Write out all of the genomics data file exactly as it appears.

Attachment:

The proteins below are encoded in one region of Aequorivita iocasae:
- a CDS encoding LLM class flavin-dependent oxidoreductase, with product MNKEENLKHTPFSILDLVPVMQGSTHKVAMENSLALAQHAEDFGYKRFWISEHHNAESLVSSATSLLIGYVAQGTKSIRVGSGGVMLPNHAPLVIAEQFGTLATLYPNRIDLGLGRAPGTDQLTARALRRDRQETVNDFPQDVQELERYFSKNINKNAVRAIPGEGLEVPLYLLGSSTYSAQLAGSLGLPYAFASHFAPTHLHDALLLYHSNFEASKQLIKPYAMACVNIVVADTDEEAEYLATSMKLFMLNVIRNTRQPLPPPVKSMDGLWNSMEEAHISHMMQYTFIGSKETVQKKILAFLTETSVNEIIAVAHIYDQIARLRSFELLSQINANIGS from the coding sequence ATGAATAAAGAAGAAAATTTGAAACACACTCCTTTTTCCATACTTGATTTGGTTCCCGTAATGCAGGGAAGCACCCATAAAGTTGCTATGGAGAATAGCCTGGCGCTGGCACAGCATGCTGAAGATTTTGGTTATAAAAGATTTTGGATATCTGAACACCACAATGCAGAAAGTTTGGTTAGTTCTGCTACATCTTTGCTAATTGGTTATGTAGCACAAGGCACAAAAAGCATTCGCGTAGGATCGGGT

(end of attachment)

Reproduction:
The proteins below are encoded in one region of Aequorivita iocasae:
- a CDS encoding LLM class flavin-dependent oxidoreductase, with product MNKEENLKHTPFSILDLVPVMQGSTHKVAMENSLALAQHAEDFGYKRFWISEHHNAESLVSSATSLLIGYVAQGTKSIRVGSGGVMLPNHAPLVIAEQFGTLATLYPNRIDLGLGRAPGTDQLTARALRRDRQETVNDFPQDVQELERYFSKNINKNAVRAIPGEGLEVPLYLLGSSTYSAQLAGSLGLPYAFASHFAPTHLHDALLLYHSNFEASKQLIKPYAMACVNIVVADTDEEAEYLATSMKLFMLNVIRNTRQPLPPPVKSMDGLWNSMEEAHISHMMQYTFIGSKETVQKKILAFLTETSVNEIIAVAHIYDQIARLRSFELLSQINANIGS from the coding sequence ATGAATAAAGAAGAAAATTTGAAACACACTCCTTTTTCCATACTTGATTTGGTTCCCGTAATGCAGGGAAGCACCCATAAAGTTGCTATGGAGAATAGCCTGGCGCTGGCACAGCATGCTGAAGATTTTGGTTATAAAAGATTTTGGATATCTGAACACCACAATGCAGAAAGTTTGGTTAGTTCTGCTACATCTTTGCTAATTGGTTATGTAGCACAAGGCACAAAAAGCATTCGCGTAGGATCGGGT